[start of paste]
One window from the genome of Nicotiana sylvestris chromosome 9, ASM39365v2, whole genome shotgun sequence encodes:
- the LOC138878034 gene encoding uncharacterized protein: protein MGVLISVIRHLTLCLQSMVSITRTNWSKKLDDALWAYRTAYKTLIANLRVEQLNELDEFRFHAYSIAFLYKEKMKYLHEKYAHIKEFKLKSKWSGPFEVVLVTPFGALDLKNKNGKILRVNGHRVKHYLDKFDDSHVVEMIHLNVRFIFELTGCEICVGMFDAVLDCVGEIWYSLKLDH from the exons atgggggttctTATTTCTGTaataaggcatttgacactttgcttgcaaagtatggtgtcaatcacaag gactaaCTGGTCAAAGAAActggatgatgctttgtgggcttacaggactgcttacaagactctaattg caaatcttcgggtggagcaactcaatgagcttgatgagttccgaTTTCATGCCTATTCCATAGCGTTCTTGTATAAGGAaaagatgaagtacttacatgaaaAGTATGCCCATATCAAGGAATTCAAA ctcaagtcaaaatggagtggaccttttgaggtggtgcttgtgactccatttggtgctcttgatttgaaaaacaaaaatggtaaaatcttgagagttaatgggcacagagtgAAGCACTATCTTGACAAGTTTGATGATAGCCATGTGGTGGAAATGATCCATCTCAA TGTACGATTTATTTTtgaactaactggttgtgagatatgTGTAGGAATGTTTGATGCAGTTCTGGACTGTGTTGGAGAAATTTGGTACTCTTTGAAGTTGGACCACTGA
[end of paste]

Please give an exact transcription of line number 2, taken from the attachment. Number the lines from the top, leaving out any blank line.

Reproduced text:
- the LOC138878034 gene encoding uncharacterized protein: protein MGVLISVIRHLTLCLQSMVSITRTNWSKKLDDALWAYRTAYKTLIANLRVEQLNELDEFRFHAYSIAFLYKEKMKYLHEKYAHIKEFKLKSKWSGPFEVVLVTPFGALDLKNKNGKILRVNGHRVKHYLDKFDDSHVVEMIHLNVRFIFELTGCEICVGMFDAVLDCVGEIWYSLKLDH from the exons atgggggttctTATTTCTGTaataaggcatttgacactttgcttgcaaagtatggtgtcaatcacaag gactaaCTGGTCAAAGAAActggatgatgctttgtgggcttacaggactgcttacaagactctaattg caaatcttcgggtggagcaactcaatgagcttgatgagttccgaTTTCATGCCTATTCCATAGCGTTCTTGTATAAGGAaaagatgaagtacttacatgaaaAGTATGCCCATATCAAGGAATTCAAA ctcaagtcaaaatggagtggaccttttgaggtggtgcttgtgactccatttggtgctcttgatttgaaaaacaaaaatggtaaaatcttgagagttaatgggcacagagtgAAGCACTATCTTGACAAGTTTGATGATAGCCATGTGGTGGAAATGATCCATCTCAA TGTACGATTTATTTTtgaactaactggttgtgagatatgTGTAGGAATGTTTGATGCAGTTCTGGACTGTGTTGGAGAAATTTGGTACTCTTTGAAGTTGGACCACTGA